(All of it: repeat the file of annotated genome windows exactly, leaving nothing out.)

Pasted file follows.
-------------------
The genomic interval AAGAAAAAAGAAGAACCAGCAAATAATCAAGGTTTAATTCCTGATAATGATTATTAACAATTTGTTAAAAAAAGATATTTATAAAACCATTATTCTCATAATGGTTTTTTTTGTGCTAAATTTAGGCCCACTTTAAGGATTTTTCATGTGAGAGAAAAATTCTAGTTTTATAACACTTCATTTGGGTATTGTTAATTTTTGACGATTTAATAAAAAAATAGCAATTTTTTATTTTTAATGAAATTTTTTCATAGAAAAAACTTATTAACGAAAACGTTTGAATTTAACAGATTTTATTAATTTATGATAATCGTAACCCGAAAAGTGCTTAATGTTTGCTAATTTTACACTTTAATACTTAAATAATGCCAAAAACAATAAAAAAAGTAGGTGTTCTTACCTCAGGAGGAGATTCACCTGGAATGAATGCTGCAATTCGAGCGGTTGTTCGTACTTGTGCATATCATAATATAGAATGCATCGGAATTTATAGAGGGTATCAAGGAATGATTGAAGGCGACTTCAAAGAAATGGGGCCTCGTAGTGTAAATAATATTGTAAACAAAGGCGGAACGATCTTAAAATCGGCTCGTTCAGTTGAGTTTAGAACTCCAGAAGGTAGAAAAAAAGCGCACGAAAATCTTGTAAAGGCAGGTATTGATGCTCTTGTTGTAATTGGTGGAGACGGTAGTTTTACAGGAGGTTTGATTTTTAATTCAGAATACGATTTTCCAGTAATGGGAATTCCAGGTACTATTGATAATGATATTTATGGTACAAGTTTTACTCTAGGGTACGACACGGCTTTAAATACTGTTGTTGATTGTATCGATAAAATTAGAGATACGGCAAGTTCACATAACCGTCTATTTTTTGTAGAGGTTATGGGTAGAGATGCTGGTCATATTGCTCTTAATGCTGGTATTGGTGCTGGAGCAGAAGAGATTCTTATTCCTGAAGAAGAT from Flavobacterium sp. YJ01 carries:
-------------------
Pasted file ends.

The genomic interval AAGAAAAAAGAAGAACCAGCAAATAATCAAGGTTTAATTCCTGATAATGATTATTAACAATTTGTTAAAAAAAGATATTTATAAAACCATTATTCTCATAATGGTTTTTTTTGTGCTAAATTTAGGCCCACTTTAAGGATTTTTCATGTGAGAGAAAAATTCTAGTTTTATAACACTTCATTTGGGTATTGTTAATTTTTGACGATTTAATAAAAAAATAGCAATTTTTTATTTTTAATGAAATTTTTTCATAGAAAAAACTTATTAACGAAAACGTTTGAATTTAACAGATTTTATTAATTTATGATAATCGTAACCCGAAAAGTGCTTAATGTTTGCTAATTTTACACTTTAATACTTAAATAATGCCAAAAACAATAAAAAAAGTAGGTGTTCTTACCTCAGGAGGAGATTCACCTGGAATGAATGCTGCAATTCGAGCGGTTGTTCGTACTTGTGCATATCATAATATAGAATGCATCGGAATTTATAGAGGGTATCAAGGAATGATTGAAGGCGACTTCAAAGAAATGGGGCCTCGTAGTGTAAATAATATTGTAAACAAAGGCGGAACGATCTTAAAATCGGCTCGTTCAGTTGAGTTTAGAACTCCAGAAGGTAGAAAAAAAGCGCACGAAAATCTTGTAAAGGCAGGTATTGATGCTCTTGTTGTAATTGGTGGAGACGGTAGTTTTACAGGAGGTTTGATTTTTAATTCAGAATACGATTTTCCAGTAATGGGAATTCCAGGTACTATTGATAATGATATTTATGGTACAAGTTTTACTCTAGGGTACGACACGGCTTTAAATACTGTTGTTGATTGTATCGATAAAATTAGAGATACGGCAAGTTCACATAACCGTCTATTTTTTGTAGAGGTTATGGGTAGAGATGCTGGTCATATTGCTCTTAATGCTGGTATTGGTGCTGGAGCAGAAGAGATTCTTATTCCTGAAGAAGAT from Flavobacterium sp. YJ01 carries: